11/15/09 11/16 What changes efficiency, "doing more with less", into "always having to do more with more"?? It seems to be rooted in some of our most ancient cultural ideals. It's not a global "Ponzi scheme" exactly, but is similar perhaps in how it is both self-rewarding and self-defeating at the same time. Using our natural genius for escaping from traps is complicated. It's some of our own favorite myths we need to escape from!.
We learn how work more efficiency as a way of improving our own lot and make solving almost every kind of problem we deal with easier. Efficiency basically means the same thing as "problem solving", trying to accomplish as much as you can with as little as you can. It's central to our long standing work ethic, but has a "catch". Our work ethic hides what amounts to an unresolved positive feedback loop. That turns one of our culture's organizing principles of success into a need for accumulatively increasing success, running ever harder to keep up with ourselves. That's a kind of "dead end". It's an endlessly steeper climb of learning tasks. It has no real destination but instability. As we work ever more effectively we find it now multiplying the problems we need to keep up with.
Questioning the core beliefs of one's own culture is deeply problematic, of course, likely to be confusing. If our basic method of problem solving is the problem...well, then it becomes quite unclear what problem solving method to use to address it. I start from the basics. In the long term, our success needs to have some destination other than instability. If our habitual way of solving problems is part of the problem, we're not likely to see how to escape from it, so we need to be open to questioning anything. I think questioning principles and values that are sound need not be a threat to them at all. Questioning them is more likely to strengthen our sound principles. It's only those "popular wisdoms that just ain't so" that would seem to be really threatened.
What turns our work ethic into a feedback process is how succeeding at work has become our way of life. We believe in working hard to do a good job and finding efficiencies to be more productive is a constant goal of learning how to do our work. The popular wisdom I think needs to be kicked our the door is the idea that working hard and well is enough. I think that's the wrong kind of "enough" but people seem to defend it with all their might sometimes.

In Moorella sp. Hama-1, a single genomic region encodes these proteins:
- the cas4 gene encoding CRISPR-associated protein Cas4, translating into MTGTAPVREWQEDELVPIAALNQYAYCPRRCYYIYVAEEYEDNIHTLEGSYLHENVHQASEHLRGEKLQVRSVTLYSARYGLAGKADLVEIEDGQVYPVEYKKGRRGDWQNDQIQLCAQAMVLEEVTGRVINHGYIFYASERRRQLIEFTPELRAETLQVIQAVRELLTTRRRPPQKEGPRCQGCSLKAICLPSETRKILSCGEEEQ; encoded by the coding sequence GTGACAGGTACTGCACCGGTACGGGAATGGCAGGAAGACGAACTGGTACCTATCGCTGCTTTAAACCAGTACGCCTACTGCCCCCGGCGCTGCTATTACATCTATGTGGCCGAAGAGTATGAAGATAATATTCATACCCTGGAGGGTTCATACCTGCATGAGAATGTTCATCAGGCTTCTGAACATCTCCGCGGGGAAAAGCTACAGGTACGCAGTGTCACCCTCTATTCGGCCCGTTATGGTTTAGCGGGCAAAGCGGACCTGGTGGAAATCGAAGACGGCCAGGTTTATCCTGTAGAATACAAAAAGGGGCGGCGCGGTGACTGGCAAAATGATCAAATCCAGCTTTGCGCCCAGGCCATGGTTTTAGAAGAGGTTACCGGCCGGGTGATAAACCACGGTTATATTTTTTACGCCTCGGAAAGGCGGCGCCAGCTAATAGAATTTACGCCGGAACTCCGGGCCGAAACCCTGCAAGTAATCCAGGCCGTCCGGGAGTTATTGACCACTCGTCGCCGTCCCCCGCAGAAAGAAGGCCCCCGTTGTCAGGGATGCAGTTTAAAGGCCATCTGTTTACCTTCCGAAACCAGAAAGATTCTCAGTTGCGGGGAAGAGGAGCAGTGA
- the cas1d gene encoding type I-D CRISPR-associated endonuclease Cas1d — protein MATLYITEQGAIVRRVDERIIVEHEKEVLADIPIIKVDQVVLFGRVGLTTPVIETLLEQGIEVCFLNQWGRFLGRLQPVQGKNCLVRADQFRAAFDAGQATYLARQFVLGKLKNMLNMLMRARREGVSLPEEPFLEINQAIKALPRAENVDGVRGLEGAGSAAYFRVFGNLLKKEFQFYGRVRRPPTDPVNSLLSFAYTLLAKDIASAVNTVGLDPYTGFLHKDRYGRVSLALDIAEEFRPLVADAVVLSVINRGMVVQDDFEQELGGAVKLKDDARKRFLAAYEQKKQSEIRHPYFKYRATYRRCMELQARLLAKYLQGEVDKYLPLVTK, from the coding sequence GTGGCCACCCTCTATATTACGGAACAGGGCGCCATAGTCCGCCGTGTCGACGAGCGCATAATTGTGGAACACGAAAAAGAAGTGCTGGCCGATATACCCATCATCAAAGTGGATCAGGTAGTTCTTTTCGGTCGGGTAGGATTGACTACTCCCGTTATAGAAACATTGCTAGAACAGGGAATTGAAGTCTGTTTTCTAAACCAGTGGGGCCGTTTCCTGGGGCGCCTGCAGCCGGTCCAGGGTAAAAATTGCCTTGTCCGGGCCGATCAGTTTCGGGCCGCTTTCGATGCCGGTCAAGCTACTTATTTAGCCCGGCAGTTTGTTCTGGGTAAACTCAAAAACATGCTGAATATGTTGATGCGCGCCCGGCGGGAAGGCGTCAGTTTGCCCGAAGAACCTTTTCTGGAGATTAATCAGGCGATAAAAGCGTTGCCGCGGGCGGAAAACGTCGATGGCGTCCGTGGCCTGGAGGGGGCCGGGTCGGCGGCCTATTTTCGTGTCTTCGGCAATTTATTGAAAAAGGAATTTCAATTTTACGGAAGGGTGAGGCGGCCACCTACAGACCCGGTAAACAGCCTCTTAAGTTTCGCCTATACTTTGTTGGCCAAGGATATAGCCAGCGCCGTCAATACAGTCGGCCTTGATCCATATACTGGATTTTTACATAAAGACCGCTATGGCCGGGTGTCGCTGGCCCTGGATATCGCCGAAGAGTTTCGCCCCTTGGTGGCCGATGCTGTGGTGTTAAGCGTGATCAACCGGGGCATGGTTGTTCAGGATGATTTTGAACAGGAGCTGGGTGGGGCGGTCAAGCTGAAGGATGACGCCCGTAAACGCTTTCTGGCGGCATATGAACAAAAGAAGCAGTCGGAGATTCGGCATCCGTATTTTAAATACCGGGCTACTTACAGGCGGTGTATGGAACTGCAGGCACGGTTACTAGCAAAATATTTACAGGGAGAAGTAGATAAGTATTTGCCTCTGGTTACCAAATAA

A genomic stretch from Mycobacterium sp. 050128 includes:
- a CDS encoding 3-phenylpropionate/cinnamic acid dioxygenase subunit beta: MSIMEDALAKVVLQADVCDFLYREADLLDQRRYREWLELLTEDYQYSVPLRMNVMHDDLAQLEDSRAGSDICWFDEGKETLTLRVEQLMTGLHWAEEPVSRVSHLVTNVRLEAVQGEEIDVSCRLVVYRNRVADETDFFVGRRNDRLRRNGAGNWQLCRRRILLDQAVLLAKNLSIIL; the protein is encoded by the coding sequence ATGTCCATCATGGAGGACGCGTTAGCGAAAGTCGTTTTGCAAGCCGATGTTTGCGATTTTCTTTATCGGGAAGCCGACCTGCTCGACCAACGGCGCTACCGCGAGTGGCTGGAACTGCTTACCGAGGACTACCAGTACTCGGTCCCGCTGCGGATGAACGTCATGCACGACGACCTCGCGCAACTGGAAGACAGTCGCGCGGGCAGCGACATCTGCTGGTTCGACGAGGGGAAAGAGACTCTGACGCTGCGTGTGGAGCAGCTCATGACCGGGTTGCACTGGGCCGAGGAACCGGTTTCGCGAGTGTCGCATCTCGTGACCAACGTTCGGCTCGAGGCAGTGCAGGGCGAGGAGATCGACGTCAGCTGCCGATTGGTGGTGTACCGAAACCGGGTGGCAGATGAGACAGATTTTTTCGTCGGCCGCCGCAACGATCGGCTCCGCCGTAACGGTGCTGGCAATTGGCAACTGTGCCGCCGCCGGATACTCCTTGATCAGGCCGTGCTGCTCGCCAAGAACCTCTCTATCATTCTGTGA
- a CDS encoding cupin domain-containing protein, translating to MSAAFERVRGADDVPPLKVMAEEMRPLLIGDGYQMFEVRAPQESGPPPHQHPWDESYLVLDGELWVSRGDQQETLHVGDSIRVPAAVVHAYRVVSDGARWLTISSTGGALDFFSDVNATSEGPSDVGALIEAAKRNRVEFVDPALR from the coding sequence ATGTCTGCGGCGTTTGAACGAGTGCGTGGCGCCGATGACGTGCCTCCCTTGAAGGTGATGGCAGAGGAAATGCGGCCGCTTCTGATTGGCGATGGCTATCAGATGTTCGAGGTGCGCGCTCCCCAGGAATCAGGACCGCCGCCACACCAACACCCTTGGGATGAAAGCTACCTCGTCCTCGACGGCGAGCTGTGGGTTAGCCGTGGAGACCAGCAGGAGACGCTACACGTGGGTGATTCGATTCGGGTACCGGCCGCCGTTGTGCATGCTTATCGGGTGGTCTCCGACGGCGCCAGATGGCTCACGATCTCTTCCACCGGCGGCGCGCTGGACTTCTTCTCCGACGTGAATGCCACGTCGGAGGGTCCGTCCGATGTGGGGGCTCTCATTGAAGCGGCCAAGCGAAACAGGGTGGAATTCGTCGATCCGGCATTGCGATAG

When we succeed it allows us to generate a surplus, giving us time and resources to take on more responsibility, have more of an impact and more success. That way of feeding on itself then also drives us to keep up. If we don't keep up with others who are similarly pursuing efficiencies and increasing their responsibilities and impacts, we loose status and position and fall behind. In our work culture doing well just isn't good enough. Doing ever better is required. So,... to maintain stability in our own social and employment roles we need to maintain ever increasing efficiency and take on increasing responsibility to have an increasing impact.
Our continually "doing more with less" by learning to use the various resources at hand more effectively, then continually increases the resources at our command. There's the rub. How hard we push up that slope of learning how to be more effective gets set for the whole community in which we compete by its most productive and fastest learners. "Being in the lead" then both inspires others and moves the goal posts they have to keep up with. In commanding ever more resources it also continually increases our negative physical impact on our environment and the earth. Both of those have become a problem!
Decades ago it didn't really matter much at all. There seemed like learning opportunities and the resources to use were ever easier to find. They started small, but the rate of increasing negative effects has always increased along with our own rewards. Now they're getting to matter quite a lot, as well as causing us te become really confused. Our old trusted solutions don't solve our mounting array of complicated problems, as they're causing them...
This endless treadmill with the dead end we now can begin to see is curiously an equalizing experience for everyone. The pressure on us individually to learn and do more is set by whatever competitive community we are part of. Each whole community is also in competition with every other, so none can really escape. The upward struggle required to keep from falling behind is everyone's struggle. It applies to the talented and untalented, to the rich and poor, young and old, high tech and low, the speedy rabbits and the slow turtles.
The positive feedback, the part that makes it multiply, is the surplus that efficiencies produce letting you take on more work. In a whole economy all the surpluses we all generate by learning to work better to do more add up. It's accumulated financially as well as in social status and political power. Financially it accumulates as the investment returns that businesses send back to their investors, who then regularly use them to build more businesses to do the same.
What we need to learn is an entirely new reason for accumulating wealth, it seems, other than multiplying wealth. To break the cycle we apparently need to convert "having more" into "having more to give away", to have a point of enough to using our learning to multiply our rewards, and then discover the rewards of a new learning task. There's something very interesting in the whole effect of what we spend on and give to, a whole world.